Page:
Edith Doris Barber was born in Wellington Shropshire in 1896. Her father was an Auctioneer and Estate Agent and she was one of five children. She was educated at a school in Eastbourne and trained as a children’s nurse.
During the war she joined the Society of Friends (Quakers) and worked with Grace Vullume ( the head of the Quaker relief) before then carrying out relief work in Holland assisting women and children refugees from Belgium. Doris also helped to establish children’s crèches so mothers could go to work in Amersfort, Ede and Utrecht.
Doris met her future husband in Holland and they had a tumultuous engagement which she broke off twice! Fortunately, true love won and they had a happy and loving relationship for over 50 years and had two children one of which is Richard Bedwell, who along with his wife Prue, contributed to the project.
Doris then returned to England where she worked for the Forestry Commission. It was in 1919 that she went to Damascus with the British Relief unit to Syria under Lord Lamington to establish workshops for Armenian women and Children which subsequently became self-supporting – in total 300 by Autumn 1919. Whilst Doris was in Damascus for several months she took many photos and wrote a piece for her school magazine giving an account of her experiences.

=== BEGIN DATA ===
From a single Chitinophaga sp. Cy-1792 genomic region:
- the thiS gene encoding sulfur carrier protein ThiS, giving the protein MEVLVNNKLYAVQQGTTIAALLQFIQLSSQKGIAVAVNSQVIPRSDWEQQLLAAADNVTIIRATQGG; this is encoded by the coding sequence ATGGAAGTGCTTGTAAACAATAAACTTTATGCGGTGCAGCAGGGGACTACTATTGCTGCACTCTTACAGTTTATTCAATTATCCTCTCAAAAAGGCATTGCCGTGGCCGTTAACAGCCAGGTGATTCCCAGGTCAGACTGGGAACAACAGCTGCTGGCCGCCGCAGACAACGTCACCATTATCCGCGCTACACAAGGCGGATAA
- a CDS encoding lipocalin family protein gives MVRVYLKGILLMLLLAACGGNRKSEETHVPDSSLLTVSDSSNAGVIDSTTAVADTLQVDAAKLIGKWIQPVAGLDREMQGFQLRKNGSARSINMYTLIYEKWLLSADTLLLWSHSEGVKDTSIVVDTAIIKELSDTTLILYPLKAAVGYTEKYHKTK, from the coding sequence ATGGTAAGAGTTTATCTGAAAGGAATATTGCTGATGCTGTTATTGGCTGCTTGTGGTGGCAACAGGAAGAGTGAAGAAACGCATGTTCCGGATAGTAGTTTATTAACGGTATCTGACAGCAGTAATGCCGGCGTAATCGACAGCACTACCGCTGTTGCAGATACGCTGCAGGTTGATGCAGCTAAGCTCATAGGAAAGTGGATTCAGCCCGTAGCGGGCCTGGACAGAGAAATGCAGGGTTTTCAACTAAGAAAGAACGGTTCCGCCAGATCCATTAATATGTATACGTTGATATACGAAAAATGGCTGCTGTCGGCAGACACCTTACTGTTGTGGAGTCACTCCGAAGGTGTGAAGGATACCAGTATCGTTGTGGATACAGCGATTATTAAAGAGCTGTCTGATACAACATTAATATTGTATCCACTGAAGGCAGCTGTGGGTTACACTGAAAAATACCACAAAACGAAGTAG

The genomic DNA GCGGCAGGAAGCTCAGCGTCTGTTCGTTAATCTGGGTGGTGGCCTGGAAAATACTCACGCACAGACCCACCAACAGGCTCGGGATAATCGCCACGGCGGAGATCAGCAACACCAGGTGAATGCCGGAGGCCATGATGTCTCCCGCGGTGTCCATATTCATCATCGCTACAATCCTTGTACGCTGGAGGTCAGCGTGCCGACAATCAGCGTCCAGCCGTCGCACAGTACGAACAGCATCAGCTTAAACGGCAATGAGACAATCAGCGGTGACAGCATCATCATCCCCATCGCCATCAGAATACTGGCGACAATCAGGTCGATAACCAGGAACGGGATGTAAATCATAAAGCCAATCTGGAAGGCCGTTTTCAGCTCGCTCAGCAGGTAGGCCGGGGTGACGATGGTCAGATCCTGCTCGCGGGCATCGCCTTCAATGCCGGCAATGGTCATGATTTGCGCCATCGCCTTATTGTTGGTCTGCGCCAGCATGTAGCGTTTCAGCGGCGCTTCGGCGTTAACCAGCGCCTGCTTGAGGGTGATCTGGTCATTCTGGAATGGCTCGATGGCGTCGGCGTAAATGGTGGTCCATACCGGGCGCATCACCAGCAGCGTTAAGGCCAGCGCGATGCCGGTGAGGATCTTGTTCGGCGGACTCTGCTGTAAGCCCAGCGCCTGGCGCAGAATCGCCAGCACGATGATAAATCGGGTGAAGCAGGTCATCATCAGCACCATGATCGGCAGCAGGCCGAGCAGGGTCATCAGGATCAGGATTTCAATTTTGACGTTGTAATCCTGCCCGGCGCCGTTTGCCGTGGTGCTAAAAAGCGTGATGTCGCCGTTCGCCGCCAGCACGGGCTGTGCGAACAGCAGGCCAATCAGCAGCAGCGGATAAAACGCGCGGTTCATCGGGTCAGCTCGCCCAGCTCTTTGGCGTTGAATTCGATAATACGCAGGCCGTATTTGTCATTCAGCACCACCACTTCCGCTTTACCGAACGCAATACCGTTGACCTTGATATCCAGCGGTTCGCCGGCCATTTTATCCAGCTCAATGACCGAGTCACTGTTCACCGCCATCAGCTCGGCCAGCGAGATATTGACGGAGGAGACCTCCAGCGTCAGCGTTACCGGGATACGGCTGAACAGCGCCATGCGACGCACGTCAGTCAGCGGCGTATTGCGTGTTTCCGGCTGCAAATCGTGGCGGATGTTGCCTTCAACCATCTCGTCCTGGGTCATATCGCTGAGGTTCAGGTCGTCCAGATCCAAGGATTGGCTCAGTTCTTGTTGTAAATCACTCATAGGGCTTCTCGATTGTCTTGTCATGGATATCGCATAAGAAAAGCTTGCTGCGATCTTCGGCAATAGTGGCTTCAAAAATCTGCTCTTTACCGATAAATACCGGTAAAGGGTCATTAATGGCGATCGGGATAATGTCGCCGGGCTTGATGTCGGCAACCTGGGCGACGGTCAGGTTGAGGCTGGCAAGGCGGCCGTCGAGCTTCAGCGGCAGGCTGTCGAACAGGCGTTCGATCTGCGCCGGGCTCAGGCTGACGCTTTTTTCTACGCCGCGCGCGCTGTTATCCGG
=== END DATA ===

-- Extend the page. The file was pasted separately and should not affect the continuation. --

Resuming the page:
Doris is remembered as being a loving unselfish lady with an eye for those less fortunate than herself and especially children.
Doris Barber’s son Richard Bedwell shared the album he created about his mother Doris Barber’s work in Damascus in 1919 to set up workshops for the Armenian refugee woman and children there.
When Richard and his wife Prue travelled to Armenia in 2015, they gave the album to the curator of the Genocide Museum in Yerevan and another one to the curator of the museum in Stepanakert in Nagorno Karabakh. Another copy of the album has been kindly shared with CAIA, which we digitised to share with the public about Doris Barber’s incredible work with Armenian women and orphans.